Displaying all 11 publications

  1. Abdullah MR, Faizli AA, Noordin SS, Lee CJ, Ahmad NH
    Transfus Apher Sci, 2021 Jun;60(3):103076.
    PMID: 33574008 DOI: 10.1016/j.transci.2021.103076
    H-deficient phenotype individuals with absent or weak anti-H activity may remain undetected on standard routine blood grouping. We report a case of a 59-year-old-man presented with symptomatic anaemia secondary to upper gastrointestinal bleed with haemoglobin level of 68 g/L who required two units of packed red blood cells. He was previously grouped as O Rh D positive and had a history of uneventful multiple blood transfusions. His latest pre-transfusion investigations showed ABO discrepancy between forward and reverse blood grouping, pan-agglutination in both antibody screening and identification with negative direct Coombs test and autocontrol. Further testing including anti-H lectin test and saliva secretor study confirmed that the patient blood group was para-Bombay B RhD positive. This case highlights that the para-Bombay phenotype can be mistakenly labelled as "O" if further investigations are not performed.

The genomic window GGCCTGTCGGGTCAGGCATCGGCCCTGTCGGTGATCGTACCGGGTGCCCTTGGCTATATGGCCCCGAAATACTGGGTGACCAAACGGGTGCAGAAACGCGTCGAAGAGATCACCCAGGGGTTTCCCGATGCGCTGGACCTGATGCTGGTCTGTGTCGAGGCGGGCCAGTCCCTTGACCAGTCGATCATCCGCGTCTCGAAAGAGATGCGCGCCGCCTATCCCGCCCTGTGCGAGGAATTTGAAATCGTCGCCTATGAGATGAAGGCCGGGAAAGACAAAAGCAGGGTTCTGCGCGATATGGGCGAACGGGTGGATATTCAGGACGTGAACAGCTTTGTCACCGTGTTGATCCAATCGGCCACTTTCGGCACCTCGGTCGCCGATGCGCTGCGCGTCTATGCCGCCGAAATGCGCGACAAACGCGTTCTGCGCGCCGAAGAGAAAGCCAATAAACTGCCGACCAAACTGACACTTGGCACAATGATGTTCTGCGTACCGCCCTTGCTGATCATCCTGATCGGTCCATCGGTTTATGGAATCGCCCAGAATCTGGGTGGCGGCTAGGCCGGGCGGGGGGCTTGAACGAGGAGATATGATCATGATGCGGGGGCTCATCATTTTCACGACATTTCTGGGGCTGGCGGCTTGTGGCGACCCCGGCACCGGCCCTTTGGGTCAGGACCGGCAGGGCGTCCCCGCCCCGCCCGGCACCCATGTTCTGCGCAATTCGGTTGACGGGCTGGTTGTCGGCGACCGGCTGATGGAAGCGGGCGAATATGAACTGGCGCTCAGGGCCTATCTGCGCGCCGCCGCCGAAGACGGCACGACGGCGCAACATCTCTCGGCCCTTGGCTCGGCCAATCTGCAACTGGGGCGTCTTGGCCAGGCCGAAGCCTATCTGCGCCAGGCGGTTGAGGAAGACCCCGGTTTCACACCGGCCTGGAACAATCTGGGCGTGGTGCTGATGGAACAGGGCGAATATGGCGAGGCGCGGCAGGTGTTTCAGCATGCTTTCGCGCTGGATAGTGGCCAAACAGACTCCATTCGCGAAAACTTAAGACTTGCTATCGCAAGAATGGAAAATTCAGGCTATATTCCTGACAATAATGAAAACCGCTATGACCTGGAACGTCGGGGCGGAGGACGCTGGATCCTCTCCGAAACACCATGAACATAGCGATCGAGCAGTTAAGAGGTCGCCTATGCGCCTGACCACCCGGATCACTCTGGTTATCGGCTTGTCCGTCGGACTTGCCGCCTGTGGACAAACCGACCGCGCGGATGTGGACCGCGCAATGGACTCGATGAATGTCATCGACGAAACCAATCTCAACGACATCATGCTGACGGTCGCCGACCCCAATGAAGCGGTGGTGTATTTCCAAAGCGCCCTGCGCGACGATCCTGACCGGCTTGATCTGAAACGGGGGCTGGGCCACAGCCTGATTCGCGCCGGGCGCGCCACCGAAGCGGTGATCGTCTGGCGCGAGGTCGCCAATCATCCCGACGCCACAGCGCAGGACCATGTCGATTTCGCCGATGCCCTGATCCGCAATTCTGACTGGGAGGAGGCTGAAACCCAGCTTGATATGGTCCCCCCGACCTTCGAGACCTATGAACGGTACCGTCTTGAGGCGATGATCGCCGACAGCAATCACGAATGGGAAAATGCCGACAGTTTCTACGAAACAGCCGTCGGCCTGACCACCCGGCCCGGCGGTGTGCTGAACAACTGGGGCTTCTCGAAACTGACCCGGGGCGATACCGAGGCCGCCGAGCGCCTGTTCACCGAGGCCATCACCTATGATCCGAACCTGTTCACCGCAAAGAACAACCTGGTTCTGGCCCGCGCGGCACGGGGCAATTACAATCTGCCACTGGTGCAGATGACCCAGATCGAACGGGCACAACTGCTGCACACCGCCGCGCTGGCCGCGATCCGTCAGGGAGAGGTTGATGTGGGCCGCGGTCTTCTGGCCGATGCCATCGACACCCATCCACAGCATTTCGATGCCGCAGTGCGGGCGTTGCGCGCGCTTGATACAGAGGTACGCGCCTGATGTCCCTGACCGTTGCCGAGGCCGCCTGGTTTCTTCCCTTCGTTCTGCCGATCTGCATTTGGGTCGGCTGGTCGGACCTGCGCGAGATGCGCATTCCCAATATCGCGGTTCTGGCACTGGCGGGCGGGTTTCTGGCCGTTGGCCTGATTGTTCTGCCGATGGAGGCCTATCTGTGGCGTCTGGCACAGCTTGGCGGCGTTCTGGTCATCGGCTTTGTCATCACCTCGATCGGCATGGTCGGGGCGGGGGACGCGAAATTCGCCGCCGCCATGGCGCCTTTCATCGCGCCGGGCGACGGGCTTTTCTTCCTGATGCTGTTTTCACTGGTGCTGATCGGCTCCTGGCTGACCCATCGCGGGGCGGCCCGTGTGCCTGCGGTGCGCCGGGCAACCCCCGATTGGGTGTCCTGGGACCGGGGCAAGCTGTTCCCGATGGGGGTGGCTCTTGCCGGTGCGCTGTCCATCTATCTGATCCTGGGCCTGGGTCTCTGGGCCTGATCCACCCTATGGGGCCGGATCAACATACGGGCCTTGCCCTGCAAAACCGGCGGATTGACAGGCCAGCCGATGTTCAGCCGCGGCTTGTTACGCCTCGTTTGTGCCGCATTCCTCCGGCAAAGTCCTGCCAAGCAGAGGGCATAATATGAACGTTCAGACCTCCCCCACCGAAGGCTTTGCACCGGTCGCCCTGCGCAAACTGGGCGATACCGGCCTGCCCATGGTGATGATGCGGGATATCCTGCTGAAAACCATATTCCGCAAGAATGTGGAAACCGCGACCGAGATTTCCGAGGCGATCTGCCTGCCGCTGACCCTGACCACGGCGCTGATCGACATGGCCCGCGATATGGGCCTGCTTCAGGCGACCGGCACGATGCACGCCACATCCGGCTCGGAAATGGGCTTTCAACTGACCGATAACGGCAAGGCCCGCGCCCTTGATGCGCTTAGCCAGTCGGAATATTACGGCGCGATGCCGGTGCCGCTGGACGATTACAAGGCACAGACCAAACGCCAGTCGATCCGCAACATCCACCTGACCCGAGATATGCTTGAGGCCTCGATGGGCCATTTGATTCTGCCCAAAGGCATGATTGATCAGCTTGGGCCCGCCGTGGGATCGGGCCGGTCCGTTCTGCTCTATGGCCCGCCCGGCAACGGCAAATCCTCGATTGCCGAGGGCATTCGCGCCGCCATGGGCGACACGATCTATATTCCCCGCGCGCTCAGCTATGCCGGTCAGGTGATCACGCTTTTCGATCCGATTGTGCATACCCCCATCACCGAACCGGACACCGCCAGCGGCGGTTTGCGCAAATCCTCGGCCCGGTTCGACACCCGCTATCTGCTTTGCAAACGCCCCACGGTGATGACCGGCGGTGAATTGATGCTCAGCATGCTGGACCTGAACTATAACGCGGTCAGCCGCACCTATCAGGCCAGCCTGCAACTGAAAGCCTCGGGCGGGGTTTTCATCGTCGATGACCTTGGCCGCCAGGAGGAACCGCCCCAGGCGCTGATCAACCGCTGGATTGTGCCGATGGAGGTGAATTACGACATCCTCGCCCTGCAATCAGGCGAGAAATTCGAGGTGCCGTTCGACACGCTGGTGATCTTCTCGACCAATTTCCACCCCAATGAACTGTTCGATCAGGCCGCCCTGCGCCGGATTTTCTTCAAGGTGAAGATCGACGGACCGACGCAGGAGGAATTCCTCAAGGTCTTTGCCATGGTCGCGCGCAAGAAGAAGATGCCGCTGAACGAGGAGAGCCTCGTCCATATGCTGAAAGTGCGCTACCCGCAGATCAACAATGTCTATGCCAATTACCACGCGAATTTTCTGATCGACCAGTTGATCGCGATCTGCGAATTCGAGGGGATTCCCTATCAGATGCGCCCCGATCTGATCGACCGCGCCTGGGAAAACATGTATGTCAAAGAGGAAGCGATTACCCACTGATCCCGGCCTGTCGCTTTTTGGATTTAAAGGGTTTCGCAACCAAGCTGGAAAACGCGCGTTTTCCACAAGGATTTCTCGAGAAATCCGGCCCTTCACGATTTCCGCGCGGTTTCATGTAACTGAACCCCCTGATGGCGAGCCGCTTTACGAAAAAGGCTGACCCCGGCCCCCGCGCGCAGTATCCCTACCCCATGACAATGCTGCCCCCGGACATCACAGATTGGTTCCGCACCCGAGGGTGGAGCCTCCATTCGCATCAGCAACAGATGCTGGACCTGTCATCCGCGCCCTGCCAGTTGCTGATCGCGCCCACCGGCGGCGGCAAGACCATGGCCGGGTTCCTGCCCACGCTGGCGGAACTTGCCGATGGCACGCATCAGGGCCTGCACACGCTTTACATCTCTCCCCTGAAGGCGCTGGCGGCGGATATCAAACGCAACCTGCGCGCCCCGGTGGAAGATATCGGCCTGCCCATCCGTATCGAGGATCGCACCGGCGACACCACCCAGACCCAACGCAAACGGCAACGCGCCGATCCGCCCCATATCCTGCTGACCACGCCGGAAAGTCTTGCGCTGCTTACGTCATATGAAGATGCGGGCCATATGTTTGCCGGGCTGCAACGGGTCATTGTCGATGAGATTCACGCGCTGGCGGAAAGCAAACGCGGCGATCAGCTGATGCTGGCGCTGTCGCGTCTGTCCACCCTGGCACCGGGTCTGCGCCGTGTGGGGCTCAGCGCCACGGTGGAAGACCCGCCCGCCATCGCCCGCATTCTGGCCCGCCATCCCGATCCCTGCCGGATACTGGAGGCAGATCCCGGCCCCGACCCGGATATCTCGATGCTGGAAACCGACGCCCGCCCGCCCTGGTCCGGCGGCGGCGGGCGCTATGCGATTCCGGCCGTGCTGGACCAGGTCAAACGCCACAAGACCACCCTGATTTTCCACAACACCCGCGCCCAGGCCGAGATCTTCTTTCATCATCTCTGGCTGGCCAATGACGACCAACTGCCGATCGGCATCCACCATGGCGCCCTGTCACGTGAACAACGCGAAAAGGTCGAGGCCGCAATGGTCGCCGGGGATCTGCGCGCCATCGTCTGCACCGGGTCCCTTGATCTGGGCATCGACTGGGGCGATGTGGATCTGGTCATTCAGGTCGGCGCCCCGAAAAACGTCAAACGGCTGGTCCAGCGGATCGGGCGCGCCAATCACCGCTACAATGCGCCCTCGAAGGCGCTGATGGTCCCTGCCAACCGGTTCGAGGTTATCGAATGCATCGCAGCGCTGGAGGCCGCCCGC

Matched MeSH terms: Blood Transfusion/methods*
  2. Tan JA, Chin SS, Ong GB, Mohamed Unni MN, Soosay AE, Gudum HR, et al.
    Public Health Genomics, 2015;18(1):60-4.
    PMID: 25412720 DOI: 10.1159/000368342
    BACKGROUND: Although thalassemia is a genetic hemoglobinopathy in Malaysia, there is limited data on thalassemia mutations in the indigenous groups. This study aims to identify the types of globin gene mutations in transfusion-dependent patients in Northern Sarawak.